Now, chocolate with more cocoa flavanols than sugar is known to relax blood vessels and lower blood pressure. It may help maintain good cognitive function and reduce the risks of stroke and heart attack. While some individuals may find that chocolate triggers reflux or a migraine, most people handle it without difficulty.
Whole Milk, Cream & High-Fat Yogurt:
Before, high-fat dairy foods were believed to contribute to heart disease and obesity.
Now, studies show that both kids and adults who consume high-fat dairy are actually skinnier than those who consume skim milk and low-fat dairy products. The new research (above) shows that saturated fat found in high-fat dairy does not cause heart disease.
The Bottom Line on Saturated Fat:
What are we to make of all the food confusion? If there is a take-home message from all this, it is that evidence trumps belief. For decades “experts” have made assumptions about various foods. Because egg yolks contained cholesterol, they decided that eggs caused heart disease, without any data to support that hypothesis.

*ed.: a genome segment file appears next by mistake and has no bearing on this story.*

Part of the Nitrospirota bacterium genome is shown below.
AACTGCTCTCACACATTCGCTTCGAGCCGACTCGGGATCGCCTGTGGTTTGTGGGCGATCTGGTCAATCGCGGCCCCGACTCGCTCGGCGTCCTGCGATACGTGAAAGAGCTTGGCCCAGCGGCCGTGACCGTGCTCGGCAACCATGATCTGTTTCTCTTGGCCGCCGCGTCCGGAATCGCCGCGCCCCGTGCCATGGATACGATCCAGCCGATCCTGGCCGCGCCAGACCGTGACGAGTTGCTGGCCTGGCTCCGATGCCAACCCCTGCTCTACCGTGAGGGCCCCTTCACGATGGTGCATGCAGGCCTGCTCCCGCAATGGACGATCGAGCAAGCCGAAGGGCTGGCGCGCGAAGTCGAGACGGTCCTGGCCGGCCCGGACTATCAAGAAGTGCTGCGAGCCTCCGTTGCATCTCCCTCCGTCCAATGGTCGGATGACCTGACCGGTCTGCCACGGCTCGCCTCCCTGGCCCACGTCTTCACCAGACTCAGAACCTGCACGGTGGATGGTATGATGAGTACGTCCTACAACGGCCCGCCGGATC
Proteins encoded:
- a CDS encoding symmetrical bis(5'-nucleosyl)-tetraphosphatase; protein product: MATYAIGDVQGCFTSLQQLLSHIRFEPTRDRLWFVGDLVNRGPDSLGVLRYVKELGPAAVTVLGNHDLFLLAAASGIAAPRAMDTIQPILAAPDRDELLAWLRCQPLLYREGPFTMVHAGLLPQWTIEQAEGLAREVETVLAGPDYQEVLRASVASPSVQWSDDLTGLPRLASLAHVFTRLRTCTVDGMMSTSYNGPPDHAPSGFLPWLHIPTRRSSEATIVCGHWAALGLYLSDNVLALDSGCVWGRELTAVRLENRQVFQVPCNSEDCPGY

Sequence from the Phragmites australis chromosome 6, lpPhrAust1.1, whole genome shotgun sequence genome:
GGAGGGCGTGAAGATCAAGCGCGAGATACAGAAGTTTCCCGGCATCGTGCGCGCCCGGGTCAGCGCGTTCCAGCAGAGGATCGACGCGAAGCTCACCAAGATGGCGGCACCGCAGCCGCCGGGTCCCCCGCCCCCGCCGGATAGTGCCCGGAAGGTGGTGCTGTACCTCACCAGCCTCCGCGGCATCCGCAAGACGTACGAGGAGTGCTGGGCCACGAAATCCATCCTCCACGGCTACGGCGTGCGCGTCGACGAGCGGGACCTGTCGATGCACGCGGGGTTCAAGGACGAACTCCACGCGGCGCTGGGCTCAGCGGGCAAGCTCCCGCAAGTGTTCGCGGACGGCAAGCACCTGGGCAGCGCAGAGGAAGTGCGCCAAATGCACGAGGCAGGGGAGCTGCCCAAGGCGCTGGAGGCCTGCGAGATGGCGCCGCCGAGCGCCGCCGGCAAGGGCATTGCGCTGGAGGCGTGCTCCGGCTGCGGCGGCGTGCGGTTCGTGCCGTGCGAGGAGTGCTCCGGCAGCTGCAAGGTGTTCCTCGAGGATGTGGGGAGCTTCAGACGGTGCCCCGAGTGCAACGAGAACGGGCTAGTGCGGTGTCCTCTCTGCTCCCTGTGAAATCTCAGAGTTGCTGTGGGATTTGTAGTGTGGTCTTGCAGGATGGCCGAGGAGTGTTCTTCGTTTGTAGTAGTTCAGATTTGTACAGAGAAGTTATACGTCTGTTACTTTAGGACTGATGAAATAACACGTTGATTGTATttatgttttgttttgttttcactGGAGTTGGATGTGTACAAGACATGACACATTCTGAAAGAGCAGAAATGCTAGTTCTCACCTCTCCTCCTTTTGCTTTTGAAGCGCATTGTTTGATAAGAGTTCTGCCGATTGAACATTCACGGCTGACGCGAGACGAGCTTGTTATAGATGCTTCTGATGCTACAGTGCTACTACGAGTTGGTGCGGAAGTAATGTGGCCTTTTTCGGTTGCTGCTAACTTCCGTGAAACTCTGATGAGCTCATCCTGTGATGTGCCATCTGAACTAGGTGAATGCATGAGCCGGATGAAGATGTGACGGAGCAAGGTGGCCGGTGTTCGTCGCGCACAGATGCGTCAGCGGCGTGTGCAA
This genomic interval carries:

When research actually revealed that eggs do not cause heart disease, there has been a begrudging retreat from the hard line advice to shun eggs. But old ideas die hard. There are still many health professionals who caution against eating foods like eggs, avocados, nuts and shrimp, despite data to the contrary.
What About Dairy Products?
We suspect that the evidence that full-fat dairy products don’t raise cholesterol in high-risk patients will be challenging for most health professionals to accept. After all, it contradicts everything we have been told about a heart-healthy diet for more than 50 years.
Accepting the data (American Journal of Clinical Nutrition, Sept. 2021) and the analysis of 72 studies involving more than 600,000 people would mean that our thought leaders and policy makers got it wrong. In such scenarios, many people would prefer to shoot the messengers and pretend that the data do not exist. The research is likely to disappear without a trace and some nutrition experts will pretend it never saw the light of day.
In case you think this is old news, a study published in the journal BMC Cardiovascular Disorders (July 21, 2023) comes to a similar conclusions. The authors introduce their study with this statement:
“The role of fatty acids in coronary heart disease (CHD) remains uncertain. There is little evidence from large-scale epidemiological studies on the relevance of circulating fatty acids levels to CHD risk.”